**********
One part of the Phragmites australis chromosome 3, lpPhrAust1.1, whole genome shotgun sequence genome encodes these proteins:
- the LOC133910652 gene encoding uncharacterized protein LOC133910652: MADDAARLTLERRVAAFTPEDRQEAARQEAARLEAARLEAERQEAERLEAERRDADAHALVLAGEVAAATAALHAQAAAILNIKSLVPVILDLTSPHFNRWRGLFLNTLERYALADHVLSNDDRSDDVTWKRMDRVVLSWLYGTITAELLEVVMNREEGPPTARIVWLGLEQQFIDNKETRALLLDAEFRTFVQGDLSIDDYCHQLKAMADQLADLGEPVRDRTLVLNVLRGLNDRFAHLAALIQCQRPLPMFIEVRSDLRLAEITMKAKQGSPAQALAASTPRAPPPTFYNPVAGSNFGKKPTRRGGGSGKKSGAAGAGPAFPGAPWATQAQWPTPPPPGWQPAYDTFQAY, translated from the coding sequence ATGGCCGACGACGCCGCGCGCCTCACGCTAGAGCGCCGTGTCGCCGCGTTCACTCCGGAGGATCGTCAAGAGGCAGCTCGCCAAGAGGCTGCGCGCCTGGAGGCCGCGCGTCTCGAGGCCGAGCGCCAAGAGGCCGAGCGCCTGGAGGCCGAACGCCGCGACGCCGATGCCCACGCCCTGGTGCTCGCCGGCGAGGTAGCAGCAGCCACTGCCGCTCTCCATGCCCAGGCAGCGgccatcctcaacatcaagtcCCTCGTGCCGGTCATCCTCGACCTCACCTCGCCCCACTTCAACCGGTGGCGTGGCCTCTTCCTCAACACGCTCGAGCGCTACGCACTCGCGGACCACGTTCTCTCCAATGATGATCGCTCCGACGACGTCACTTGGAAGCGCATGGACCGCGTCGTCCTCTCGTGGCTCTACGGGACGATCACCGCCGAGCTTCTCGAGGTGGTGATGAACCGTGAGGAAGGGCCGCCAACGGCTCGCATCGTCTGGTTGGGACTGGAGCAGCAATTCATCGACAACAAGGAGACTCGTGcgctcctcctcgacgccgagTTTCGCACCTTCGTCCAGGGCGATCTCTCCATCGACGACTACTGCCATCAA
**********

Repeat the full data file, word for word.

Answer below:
One part of the Phragmites australis chromosome 3, lpPhrAust1.1, whole genome shotgun sequence genome encodes these proteins:
- the LOC133910652 gene encoding uncharacterized protein LOC133910652: MADDAARLTLERRVAAFTPEDRQEAARQEAARLEAARLEAERQEAERLEAERRDADAHALVLAGEVAAATAALHAQAAAILNIKSLVPVILDLTSPHFNRWRGLFLNTLERYALADHVLSNDDRSDDVTWKRMDRVVLSWLYGTITAELLEVVMNREEGPPTARIVWLGLEQQFIDNKETRALLLDAEFRTFVQGDLSIDDYCHQLKAMADQLADLGEPVRDRTLVLNVLRGLNDRFAHLAALIQCQRPLPMFIEVRSDLRLAEITMKAKQGSPAQALAASTPRAPPPTFYNPVAGSNFGKKPTRRGGGSGKKSGAAGAGPAFPGAPWATQAQWPTPPPPGWQPAYDTFQAY, translated from the coding sequence ATGGCCGACGACGCCGCGCGCCTCACGCTAGAGCGCCGTGTCGCCGCGTTCACTCCGGAGGATCGTCAAGAGGCAGCTCGCCAAGAGGCTGCGCGCCTGGAGGCCGCGCGTCTCGAGGCCGAGCGCCAAGAGGCCGAGCGCCTGGAGGCCGAACGCCGCGACGCCGATGCCCACGCCCTGGTGCTCGCCGGCGAGGTAGCAGCAGCCACTGCCGCTCTCCATGCCCAGGCAGCGgccatcctcaacatcaagtcCCTCGTGCCGGTCATCCTCGACCTCACCTCGCCCCACTTCAACCGGTGGCGTGGCCTCTTCCTCAACACGCTCGAGCGCTACGCACTCGCGGACCACGTTCTCTCCAATGATGATCGCTCCGACGACGTCACTTGGAAGCGCATGGACCGCGTCGTCCTCTCGTGGCTCTACGGGACGATCACCGCCGAGCTTCTCGAGGTGGTGATGAACCGTGAGGAAGGGCCGCCAACGGCTCGCATCGTCTGGTTGGGACTGGAGCAGCAATTCATCGACAACAAGGAGACTCGTGcgctcctcctcgacgccgagTTTCGCACCTTCGTCCAGGGCGATCTCTCCATCGACGACTACTGCCATCAA